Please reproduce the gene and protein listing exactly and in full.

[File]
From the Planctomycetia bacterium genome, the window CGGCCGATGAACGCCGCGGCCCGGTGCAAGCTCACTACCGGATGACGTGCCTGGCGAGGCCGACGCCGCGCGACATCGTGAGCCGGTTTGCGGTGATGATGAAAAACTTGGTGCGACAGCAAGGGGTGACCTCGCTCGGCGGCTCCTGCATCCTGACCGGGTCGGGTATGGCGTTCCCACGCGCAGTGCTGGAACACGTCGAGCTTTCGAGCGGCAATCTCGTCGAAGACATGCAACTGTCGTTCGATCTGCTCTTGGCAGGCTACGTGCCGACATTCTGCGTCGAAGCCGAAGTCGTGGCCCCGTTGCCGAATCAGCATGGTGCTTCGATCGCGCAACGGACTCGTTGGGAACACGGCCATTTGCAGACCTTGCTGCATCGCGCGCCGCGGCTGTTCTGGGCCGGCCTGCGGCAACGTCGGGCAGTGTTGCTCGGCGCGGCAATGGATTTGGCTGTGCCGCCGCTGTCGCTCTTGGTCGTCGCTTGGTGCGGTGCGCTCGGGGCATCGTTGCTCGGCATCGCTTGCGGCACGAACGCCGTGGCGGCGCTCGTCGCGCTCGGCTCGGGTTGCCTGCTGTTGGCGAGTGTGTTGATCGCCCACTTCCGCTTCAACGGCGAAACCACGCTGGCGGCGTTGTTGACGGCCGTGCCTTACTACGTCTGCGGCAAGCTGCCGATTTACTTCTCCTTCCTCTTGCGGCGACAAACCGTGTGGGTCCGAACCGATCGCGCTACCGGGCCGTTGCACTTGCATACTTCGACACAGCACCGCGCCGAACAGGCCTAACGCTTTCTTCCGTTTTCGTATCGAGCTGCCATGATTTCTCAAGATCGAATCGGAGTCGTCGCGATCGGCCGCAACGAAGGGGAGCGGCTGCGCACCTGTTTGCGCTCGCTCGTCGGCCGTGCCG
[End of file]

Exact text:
From the Planctomycetia bacterium genome, the window CGGCCGATGAACGCCGCGGCCCGGTGCAAGCTCACTACCGGATGACGTGCCTGGCGAGGCCGACGCCGCGCGACATCGTGAGCCGGTTTGCGGTGATGATGAAAAACTTGGTGCGACAGCAAGGGGTGACCTCGCTCGGCGGCTCCTGCATCCTGACCGGGTCGGGTATGGCGTTCCCACGCGCAGTGCTGGAACACGTCGAGCTTTCGAGCGGCAATCTCGTCGAAGACATGCAACTGTCGTTCGATCTGCTCTTGGCAGGCTACGTGCCGACATTCTGCGTCGAAGCCGAAGTCGTGGCCCCGTTGCCGAATCAGCATGGTGCTTCGATCGCGCAACGGACTCGTTGGGAACACGGCCATTTGCAGACCTTGCTGCATCGCGCGCCGCGGCTGTTCTGGGCCGGCCTGCGGCAACGTCGGGCAGTGTTGCTCGGCGCGGCAATGGATTTGGCTGTGCCGCCGCTGTCGCTCTTGGTCGTCGCTTGGTGCGGTGCGCTCGGGGCATCGTTGCTCGGCATCGCTTGCGGCACGAACGCCGTGGCGGCGCTCGTCGCGCTCGGCTCGGGTTGCCTGCTGTTGGCGAGTGTGTTGATCGCCCACTTCCGCTTCAACGGCGAAACCACGCTGGCGGCGTTGTTGACGGCCGTGCCTTACTACGTCTGCGGCAAGCTGCCGATTTACTTCTCCTTCCTCTTGCGGCGACAAACCGTGTGGGTCCGAACCGATCGCGCTACCGGGCCGTTGCACTTGCATACTTCGACACAGCACCGCGCCGAACAGGCCTAACGCTTTCTTCCGTTTTCGTATCGAGCTGCCATGATTTCTCAAGATCGAATCGGAGTCGTCGCGATCGGCCGCAACGAAGGGGAGCGGCTGCGCACCTGTTTGCGCTCGCTCGTCGGCCGTGCCG